5. Seize opportunities such as ‘Let’s Get Wellington Moving’ (better named ‘Fair Affordable Access’) and encourage cross-sectoral policies and funding that increase accessibility of jobs, study, recreation, goods and services, whilst increasing the region’s population health and resilience.
6. Research (and action) into transport/access barriers for our region’s most vulnerable urban households – so zero emissions policies increase fairness.
7. Avoid being locked into increasing costs of maintaining road access to Wellington’s low-lying Lyall Bay airport, and dramatic increases in climate-damaging aviation emissions.
Read full submission here.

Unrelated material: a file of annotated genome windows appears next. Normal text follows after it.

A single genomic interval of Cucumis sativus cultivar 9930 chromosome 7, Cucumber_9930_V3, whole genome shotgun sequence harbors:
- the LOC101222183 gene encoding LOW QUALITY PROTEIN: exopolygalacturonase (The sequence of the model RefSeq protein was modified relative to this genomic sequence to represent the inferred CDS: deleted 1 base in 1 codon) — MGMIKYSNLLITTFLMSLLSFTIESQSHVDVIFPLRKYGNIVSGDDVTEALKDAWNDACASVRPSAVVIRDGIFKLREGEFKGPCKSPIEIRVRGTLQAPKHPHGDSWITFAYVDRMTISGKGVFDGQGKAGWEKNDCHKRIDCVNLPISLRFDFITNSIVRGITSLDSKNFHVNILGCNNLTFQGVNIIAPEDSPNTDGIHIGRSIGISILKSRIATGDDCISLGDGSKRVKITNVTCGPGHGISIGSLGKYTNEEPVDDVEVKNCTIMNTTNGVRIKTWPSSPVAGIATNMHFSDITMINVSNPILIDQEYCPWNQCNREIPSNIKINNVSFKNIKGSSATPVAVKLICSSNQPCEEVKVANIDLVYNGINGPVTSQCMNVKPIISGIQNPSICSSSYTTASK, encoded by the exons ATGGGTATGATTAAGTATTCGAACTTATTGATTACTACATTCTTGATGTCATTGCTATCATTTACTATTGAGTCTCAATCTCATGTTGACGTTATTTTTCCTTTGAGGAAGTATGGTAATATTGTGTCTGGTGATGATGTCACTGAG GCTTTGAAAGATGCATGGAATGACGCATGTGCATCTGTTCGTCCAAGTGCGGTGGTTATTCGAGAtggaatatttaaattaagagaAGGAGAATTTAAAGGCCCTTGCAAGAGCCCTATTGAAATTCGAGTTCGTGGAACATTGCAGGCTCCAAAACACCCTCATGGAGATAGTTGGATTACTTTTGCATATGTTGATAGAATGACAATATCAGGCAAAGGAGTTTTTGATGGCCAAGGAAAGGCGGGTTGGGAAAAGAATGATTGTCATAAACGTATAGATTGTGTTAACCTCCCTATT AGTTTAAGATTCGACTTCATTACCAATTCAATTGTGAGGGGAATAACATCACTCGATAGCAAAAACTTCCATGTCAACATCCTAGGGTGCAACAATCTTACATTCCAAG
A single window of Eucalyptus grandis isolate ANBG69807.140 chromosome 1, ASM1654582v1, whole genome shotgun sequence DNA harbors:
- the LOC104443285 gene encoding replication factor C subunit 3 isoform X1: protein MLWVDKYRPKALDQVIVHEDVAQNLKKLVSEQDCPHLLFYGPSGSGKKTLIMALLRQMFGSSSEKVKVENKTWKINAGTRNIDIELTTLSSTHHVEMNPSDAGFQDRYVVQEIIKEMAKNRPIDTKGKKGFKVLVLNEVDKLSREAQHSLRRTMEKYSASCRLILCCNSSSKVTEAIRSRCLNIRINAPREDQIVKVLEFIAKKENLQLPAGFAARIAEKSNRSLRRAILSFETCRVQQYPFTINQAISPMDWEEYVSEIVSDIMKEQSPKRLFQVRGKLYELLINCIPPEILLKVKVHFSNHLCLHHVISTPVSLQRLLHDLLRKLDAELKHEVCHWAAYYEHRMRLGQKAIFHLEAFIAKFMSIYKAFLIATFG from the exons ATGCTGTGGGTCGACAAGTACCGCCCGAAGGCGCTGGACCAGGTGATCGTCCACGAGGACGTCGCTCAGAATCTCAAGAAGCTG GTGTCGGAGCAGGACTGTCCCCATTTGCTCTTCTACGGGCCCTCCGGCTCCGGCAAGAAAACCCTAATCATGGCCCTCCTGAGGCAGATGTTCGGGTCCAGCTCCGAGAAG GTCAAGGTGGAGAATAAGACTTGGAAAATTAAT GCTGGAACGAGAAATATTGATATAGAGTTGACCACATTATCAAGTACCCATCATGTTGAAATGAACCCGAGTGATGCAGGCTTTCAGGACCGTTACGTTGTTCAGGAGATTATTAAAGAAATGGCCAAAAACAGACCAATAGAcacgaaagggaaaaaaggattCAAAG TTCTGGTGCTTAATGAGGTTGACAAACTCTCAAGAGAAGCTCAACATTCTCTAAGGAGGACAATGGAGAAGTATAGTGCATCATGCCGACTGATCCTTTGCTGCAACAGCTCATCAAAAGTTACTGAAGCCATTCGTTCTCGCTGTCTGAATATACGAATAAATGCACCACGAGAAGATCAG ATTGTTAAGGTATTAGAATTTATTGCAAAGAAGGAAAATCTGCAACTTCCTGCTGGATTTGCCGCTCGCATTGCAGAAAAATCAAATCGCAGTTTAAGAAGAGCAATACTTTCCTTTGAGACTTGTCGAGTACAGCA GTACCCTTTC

OraTaiao submission to the Transport and Industrial Relations Select Committee’s Inquiry into the future of New Zealand's mobility. 1 April 2016
Thank you for the opportunity to submit on the proposed changes to the Resource ManagementAct, the most important piece of legislation pertaining to environmental sustainability in New Zealand. On balance, while we understand the need to clarify and simplify the RMA and find a good balance between national and local interests in resource management, we do not support the proposed amendments, as they do not address the recognised issues with the RMA in ways that strengthen its fundamental purpose as a procedural piece of legislation that supports the sustainable management of natural resources. We make 10 specific recommendations in our submission. They are summarised here:
Recommendation 1: That section 70A Application to climate change of rules relating to discharge of greenhouse gases be repealed, allowing regional councils to consider greenhouse gas emissions as a polluting discharge to air when considering resource consent applications.